Biomechanical engineering is simply the application of mechanical engineering principles to biological systems, most often the human body. At its essence, biomechanical engineering seeks to understand the forces and motions experienced by the human body. Injury biomechanics, a sub discipline of biomechanical engineering, seeks specifically to understand the forces and motions associated with injury causation.
Amongst the applications of injury biomechanics is the design of orthopedic fracture fixation devices, design of safety equipment, and automotive safety system design. After all, how can one design systems that prevent injury if they don’t understand what causes them in the first place? The field of injury biomechanics can also be applied to real-world events to better understand what happened during an injurious incident. More specifically, the field of forensic biomechanics can be used to determine what happened during a specific real-world event in order to shine light on issues arising in civil or criminal litigation.
Biomechanical engineering is a complex and often cross-disciplinary field. When applied to litigation, biomechanical engineers are often brought in to supplement or challenge the testimony of physicians who specialize in “diagnosis (identification) of injuries and their treatment, not necessarily a detailed assessment of the physical forces and motions that created injuries during a specific event”, according to the Reference Manual on Scientific Evidence, used by Federal judges to determine admissibility in court cases.
Biomechanical engineers often have advanced degrees or training in mechanical engineering along with laboratory experience related to testing biological tissues or experience with computer modeling, especially as it relates to human motion or tissue damage. Technical publications in the field of biomechanical engineering can be used to support their experience.
In general, biomechanical engineering can be used to answer a variety of questions related to injury investigation:
The basic process for applying biomechanical engineering to answering these questions is different based on the particular question at hand. However, a few key elements of the process typically remain constant. Specifically, it is common that the biomechanical engineer will want to fully characterize the injuries per the available medical records and imaging (see image of 3D reconstruction of a brain injury). Additionally, once characterized, a biomechanical engineer will want to determine the known biomechanical mechanisms (forces and motions) associated with the causation of those injuries.
Once these two elements have been determined, the biomechanical engineer can engage in answering the specific question at hand. For example, in instances involving a question as to whether or not an alleged injury occurred in an event, the biomechanical engineer will need to compare the forces and motions experienced by an individual in the event to the forces and motions associated with the causation of the injury. If these turn out to be one in the same, then the obvious conclusion is that the incident was most likely causative of the injury. Conversely, if the forces and motions experienced by the individual were not consistent with the known, generally accepted, and peer-reviewed mechanism of the injury, then the obvious conclusion is that the event was most likely not responsible for the medical condition.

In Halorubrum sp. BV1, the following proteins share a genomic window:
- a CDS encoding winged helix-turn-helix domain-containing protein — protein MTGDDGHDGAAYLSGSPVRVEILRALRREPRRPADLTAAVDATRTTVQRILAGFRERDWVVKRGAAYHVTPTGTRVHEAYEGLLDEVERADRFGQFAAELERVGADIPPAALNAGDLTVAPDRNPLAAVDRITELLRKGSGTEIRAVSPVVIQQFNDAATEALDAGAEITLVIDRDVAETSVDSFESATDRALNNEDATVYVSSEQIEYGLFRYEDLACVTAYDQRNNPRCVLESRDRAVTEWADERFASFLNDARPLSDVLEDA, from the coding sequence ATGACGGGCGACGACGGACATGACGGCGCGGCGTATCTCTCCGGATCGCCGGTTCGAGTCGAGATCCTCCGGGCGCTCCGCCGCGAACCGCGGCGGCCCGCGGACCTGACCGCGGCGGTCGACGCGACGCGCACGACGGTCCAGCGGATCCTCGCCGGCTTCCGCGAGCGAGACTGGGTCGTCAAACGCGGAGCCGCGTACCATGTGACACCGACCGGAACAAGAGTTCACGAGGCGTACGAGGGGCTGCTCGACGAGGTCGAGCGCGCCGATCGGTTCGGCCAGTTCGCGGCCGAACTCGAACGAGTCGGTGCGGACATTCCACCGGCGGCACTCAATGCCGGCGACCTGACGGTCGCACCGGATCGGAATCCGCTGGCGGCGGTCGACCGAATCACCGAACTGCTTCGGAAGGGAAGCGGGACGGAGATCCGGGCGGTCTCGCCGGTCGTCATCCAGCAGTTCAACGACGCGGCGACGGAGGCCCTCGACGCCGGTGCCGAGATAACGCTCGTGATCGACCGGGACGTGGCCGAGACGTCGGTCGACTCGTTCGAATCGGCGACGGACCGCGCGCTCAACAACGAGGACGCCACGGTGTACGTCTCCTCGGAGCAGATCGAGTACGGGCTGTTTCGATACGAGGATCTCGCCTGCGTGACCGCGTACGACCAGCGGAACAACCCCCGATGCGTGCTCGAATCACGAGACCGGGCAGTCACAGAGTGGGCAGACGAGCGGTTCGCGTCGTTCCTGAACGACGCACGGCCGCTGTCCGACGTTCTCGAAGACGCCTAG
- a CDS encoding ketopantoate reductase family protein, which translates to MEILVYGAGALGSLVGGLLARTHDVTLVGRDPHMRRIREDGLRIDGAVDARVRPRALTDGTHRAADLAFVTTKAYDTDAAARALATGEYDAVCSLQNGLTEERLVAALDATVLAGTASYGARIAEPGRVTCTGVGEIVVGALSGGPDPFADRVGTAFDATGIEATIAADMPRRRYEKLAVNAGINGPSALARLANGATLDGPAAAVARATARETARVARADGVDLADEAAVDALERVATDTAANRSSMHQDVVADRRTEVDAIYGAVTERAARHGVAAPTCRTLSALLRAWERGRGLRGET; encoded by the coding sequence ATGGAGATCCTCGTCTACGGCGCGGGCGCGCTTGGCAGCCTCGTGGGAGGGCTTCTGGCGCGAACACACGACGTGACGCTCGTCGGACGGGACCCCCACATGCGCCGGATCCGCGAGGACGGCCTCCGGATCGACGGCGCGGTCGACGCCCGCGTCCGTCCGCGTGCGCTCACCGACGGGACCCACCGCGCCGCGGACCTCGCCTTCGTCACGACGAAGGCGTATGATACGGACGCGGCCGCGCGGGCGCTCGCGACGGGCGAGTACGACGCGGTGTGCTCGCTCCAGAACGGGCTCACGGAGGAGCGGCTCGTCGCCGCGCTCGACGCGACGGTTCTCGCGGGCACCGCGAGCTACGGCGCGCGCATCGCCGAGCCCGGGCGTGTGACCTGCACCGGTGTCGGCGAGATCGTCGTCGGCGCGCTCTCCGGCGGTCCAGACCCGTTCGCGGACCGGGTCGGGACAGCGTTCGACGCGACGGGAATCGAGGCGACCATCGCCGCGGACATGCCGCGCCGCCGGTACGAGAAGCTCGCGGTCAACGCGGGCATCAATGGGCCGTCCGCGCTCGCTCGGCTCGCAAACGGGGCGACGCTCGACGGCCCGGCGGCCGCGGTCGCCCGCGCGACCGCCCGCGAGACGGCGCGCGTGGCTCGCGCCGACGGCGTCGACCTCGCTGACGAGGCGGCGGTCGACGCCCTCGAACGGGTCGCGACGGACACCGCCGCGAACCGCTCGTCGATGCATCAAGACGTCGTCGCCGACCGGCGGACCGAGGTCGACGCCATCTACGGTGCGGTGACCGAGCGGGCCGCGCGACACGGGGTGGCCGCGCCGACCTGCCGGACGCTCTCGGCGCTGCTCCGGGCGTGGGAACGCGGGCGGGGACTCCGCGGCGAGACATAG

In situations involving traumatic injury with a lack of understanding of the associated circumstances, a biomechanical analysis can help fill in the blanks. Specifically, when determining whether or not the source of an injury was from a motor vehicle collision or assault, a biomechanical analysis can compare the most likely forces resulting from either event and provide a comparison. Depending on the injury, a clear delineation can be drawn.
For example, a person’s head impacting a windshield during a frontal collision that results in a change of velocity of approximately 20 MPH can result in an acceleration of the head during the impact of as much as 60 g’s of acceleration (1 g of acceleration is equivalent to 32 feet per second squared). Conversely, a fall from a standing height on concrete can result in head accelerations on the order of 400 g’s. The resulting skull and brain injury risk is very different at these two disparate severities.
Finally, evaluating the effectiveness of seatbelt use is a common question asked of forensic biomechanical engineers (depending on the laws in a given state). In order to perform this type of analysis, a thorough determination of the vehicle’s impact dynamics is typically performed. These dynamics are used to fully characterize the unrestrained occupant’s forces and motions, which should be consistent with their documented injuries. Finally, a hypothetical situation in which the occupant was restrained can be performed in order to determine the potential loading and injuries that would occur during restraint use. These data can be used to reach a conclusion regarding the effectiveness of restraint use in mitigating injuries.
In addition to the examples above, you can review some of the ways that Explico has deployed our expertise when it comes to biomechanical engineering and forensic engineering on our case studies page.
Click below to get in contact with one of our experts and find out how Explico can assist you with your lawsuit or investigation.